In strict liability cases, there are a few possible defendants: the product manufacturer, distributer, or retailer. It seems apparent that the manufacturer would most likely be at fault for a consumer product that was defective by design or altered during the production process in a way that impacted its safety.
However, because strict liability cases do not address the conduct of all the parties involved in the supply chain, the companies who distribute and sell these goods can also be held liable. This is how the law enables injured consumers to take legal action without having to identify where in the process something went wrong.
Possible Damages for Pennsylvania Strict Liability Claims
Most jurisdictions allow compensatory and punitive damages in products liability cases. Compensatory damages refer to compensation for what the plaintiff lost from their injury: current and future medical costs, lost income, property damage, pain and suffering, and emotional stress among other types of losses.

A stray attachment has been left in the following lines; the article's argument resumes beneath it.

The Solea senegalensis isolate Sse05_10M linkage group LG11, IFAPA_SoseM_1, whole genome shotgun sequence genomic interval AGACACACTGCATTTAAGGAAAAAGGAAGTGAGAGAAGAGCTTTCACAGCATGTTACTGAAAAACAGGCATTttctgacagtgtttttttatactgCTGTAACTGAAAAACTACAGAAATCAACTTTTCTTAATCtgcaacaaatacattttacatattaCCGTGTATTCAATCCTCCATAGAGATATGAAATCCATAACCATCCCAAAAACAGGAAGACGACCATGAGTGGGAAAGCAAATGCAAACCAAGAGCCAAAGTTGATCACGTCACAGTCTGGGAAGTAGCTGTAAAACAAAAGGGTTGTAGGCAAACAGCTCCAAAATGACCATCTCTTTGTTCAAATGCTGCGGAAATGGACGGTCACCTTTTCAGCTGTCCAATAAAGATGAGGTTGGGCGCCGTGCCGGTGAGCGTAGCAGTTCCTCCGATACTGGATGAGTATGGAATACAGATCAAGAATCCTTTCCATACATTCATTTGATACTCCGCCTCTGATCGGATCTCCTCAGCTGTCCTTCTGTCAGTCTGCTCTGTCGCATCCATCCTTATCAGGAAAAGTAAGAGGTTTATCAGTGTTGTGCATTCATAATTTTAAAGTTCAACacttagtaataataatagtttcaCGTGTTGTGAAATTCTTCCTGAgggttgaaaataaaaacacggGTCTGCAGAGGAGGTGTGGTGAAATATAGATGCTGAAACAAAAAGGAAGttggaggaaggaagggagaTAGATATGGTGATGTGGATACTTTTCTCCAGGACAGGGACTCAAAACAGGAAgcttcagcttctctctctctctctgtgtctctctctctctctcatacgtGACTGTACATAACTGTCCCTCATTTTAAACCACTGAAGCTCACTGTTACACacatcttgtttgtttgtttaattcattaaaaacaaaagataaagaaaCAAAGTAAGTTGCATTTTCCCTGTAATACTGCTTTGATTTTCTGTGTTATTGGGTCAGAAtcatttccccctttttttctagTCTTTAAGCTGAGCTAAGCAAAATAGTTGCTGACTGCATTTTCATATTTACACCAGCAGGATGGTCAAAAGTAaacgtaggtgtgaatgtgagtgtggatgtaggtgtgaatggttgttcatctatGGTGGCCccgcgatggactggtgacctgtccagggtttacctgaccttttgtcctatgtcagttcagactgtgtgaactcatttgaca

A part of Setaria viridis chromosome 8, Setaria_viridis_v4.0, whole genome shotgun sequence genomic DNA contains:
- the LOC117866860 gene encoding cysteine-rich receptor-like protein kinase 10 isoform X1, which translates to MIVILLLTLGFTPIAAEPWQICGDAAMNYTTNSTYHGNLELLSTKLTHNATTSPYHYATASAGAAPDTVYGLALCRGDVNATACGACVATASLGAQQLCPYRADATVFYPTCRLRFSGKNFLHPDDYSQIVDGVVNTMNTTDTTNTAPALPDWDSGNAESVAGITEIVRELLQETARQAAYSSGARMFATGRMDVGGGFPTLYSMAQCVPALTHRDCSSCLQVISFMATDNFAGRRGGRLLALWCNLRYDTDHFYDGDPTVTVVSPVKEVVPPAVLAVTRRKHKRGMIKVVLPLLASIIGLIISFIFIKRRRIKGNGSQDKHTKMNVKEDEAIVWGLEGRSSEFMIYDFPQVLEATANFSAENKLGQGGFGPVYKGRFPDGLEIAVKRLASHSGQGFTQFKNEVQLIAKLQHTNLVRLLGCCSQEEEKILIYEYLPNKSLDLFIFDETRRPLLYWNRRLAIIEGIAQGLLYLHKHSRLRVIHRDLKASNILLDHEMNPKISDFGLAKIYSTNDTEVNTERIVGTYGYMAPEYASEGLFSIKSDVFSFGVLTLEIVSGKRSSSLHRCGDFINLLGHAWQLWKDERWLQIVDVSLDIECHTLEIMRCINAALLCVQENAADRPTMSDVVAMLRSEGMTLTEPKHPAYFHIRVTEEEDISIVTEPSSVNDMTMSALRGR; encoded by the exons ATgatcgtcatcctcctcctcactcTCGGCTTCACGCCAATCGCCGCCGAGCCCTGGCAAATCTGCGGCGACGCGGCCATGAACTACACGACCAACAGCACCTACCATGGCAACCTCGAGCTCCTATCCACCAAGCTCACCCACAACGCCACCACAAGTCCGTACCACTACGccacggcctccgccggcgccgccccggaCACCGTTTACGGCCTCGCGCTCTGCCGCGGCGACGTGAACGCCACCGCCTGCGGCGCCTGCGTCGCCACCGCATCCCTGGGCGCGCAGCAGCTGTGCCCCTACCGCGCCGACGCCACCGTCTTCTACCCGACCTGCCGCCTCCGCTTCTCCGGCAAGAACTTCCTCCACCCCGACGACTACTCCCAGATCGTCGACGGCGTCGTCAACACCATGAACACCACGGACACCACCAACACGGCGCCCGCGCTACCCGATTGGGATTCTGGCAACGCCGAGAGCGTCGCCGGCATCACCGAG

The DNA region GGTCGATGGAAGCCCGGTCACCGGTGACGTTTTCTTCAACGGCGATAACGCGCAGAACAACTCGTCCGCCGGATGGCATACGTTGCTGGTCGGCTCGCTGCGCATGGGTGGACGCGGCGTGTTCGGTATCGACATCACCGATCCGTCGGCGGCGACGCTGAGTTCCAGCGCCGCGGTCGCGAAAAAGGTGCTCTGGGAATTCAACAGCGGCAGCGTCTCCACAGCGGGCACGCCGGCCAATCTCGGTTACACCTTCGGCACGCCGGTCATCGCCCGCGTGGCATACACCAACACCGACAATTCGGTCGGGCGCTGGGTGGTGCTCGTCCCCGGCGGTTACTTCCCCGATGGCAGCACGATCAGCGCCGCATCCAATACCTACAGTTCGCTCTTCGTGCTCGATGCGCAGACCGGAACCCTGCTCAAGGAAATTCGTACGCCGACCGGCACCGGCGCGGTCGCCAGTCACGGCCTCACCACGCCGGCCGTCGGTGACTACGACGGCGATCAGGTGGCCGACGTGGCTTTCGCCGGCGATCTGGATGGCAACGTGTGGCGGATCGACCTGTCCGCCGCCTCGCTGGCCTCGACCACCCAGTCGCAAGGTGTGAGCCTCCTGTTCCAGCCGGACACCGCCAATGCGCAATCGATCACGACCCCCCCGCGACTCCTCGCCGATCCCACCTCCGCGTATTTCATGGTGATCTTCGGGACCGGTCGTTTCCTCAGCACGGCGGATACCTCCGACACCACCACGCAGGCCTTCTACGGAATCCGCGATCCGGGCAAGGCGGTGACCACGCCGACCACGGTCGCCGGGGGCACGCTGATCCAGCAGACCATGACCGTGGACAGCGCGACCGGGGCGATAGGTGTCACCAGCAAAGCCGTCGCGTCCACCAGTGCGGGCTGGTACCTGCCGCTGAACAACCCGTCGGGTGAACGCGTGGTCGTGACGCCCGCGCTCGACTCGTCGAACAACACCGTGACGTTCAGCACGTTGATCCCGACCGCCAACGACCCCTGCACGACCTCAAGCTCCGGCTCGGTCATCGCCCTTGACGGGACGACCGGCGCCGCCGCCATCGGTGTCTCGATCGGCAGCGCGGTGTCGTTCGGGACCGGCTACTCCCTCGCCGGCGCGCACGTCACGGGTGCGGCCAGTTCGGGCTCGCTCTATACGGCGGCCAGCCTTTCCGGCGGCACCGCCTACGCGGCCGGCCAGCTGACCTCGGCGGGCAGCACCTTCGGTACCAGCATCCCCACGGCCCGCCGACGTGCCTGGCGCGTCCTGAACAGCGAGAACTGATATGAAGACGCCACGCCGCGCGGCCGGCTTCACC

Punitive damages refer to compensation to punish the defendant and deter them from putting consumers at risk again.
The best way to learn more about your situation and if you have a legitimate defective product case is to meet with a trusted personal injury lawyer. After reviewing the facts, the lawyer can explain the possible damages you may receive if your case is successful.
Philadelphia Products Liability Lawyers at McCann Dillon Jaffe & Lamb, LLC, Advocate for Clients Injured by Defective Products
If you or someone you care about has been hurt by any type of unsafe product, reach out to the Philadelphia products liability lawyers at McCann Dillon Jaffe & Lamb, LLC. Clients who are injured through no fault of their own may have grounds for a strict liability claim against company that made or sold a defective item. Call us today at 215-569-4888 or contact us online for a free consultation. Located in Philadelphia, Abington, and Media, Pennsylvania; Wilmington, Delaware; and Haddonfield, New Jersey, we serve clients throughout the surrounding areas.